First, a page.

All blockchain consensus mechanisms depend on some kind of verification that certain value has been added to the blockchain.
This process is most popularly known as mining or staking.
If you trust the underlying consensus mechanism, then you know that the longest chain contains the most value added to the network. For example, in Bitcoin, in order to add a new block to the chain you must both satisfy the difficulty requirement and beat all other miners to it. Therefore, the longest Bitcoin chain always contains more proof of work than any other candidate chain.
This is an essential concept in order to understand why some websites require a certain number of block confirmations before committing a deposit.
We now get to the point of this article.
If the longest chain contains the most proof of work, then the more blocks are added to the tip, the more value is added onto the chain. If a second block is added to the previous tip of the chain where your transaction is located, it means the entire network has agreed upon 2 consensus contests. Every single miner around the globe had the entire block time to call fraud if they’d noticed anything wrong.
The more blocks are added after your transaction’s block, the more certainty you have that the TX will never get reversed.
Ideal Number of Confirmations?
There is no fixed number of confirmations that you should consider “safe”. It depends on several factors, most important of which being total network hash rate.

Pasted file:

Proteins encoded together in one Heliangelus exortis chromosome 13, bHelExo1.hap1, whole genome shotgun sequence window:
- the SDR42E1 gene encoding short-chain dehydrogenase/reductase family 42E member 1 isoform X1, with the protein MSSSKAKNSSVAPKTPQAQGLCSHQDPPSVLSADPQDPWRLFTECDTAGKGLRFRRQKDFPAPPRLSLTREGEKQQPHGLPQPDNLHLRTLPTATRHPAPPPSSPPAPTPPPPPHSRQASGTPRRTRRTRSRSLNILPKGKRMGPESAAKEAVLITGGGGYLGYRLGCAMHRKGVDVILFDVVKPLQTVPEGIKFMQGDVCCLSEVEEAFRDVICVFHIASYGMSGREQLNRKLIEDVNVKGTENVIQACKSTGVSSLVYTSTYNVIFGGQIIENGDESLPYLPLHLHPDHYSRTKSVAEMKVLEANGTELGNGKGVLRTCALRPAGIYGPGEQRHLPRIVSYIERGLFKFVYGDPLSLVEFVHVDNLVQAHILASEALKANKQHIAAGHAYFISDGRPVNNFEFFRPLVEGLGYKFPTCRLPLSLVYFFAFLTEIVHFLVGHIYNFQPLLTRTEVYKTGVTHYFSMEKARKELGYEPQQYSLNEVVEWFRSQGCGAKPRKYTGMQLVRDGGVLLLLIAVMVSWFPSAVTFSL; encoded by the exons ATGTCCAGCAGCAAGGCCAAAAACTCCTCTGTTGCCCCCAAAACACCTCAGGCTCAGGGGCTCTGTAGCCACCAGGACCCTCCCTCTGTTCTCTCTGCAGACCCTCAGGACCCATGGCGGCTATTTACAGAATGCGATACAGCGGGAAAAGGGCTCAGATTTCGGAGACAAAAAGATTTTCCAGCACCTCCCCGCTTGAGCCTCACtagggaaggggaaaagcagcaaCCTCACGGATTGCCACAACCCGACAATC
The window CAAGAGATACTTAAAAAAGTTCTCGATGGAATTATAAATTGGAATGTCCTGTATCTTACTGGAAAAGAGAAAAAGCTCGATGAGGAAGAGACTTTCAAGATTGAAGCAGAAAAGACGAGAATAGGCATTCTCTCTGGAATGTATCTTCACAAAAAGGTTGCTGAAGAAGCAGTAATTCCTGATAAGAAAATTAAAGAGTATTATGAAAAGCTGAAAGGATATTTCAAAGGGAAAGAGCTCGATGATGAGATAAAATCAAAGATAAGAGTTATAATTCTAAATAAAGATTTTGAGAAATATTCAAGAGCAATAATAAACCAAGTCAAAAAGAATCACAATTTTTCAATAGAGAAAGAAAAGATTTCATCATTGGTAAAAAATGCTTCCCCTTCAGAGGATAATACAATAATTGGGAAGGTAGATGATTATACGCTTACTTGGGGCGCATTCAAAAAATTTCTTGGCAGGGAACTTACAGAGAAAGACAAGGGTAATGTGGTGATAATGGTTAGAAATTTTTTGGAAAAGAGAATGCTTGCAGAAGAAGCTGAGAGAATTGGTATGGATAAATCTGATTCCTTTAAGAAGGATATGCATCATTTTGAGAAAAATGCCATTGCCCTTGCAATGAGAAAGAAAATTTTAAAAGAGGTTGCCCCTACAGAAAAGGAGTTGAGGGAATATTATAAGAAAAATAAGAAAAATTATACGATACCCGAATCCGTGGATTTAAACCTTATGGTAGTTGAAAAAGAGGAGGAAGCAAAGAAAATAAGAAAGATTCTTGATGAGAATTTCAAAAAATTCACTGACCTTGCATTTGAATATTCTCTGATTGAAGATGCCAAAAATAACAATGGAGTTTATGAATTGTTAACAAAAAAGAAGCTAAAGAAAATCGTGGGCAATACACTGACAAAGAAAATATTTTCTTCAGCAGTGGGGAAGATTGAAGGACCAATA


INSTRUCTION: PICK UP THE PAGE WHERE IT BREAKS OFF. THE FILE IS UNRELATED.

Some exchanges, like LocalBitcoins, require 3 Bitcoin block confirmations (~30 minutes). Others will process your TX after one confirmation. At recent network hash rates of over 120 exahashes per second, one Bitcoin block is practically impossible to defraud. The amount of work being deposited into each block consensus is astronomical and makes it intractable for anyone to try and subvert.
Despite the extremely high security of Bitcoin, other lesser known coins require more attention and a higher number of block confirmations before you consider a TX permanent.
For example, less than one month ago, Vertcoin suffered a 51% attack where one player was able to build the longest chain on his own. This indicates that Vertcoin requires a higher number of confirmations before a vendor should accept payments in $VTC.
Requiring a higher number of block confirmations also helps protect against unexpected forks.
For instance, after The DAO Ethereum fork in 2016, every payment made to the original ETH blockchain after block 1920000 (and before the payment system admins took notice) would have been reversed when they updated the Ethereum payment back-end. In some high volume exchanges this could cause millions of U$ in reversed transactions.
Such situations are unlikely to happen in top ranked cryptocurrencies. In fact the Ethereum fork raised questions about whether cryptocurrency theft should justify hard forks at all.
If enough block confirmations were required for Ethereum deposits on this hypothetical exchange, perhaps less transactions would be reversed after such an unexpected event.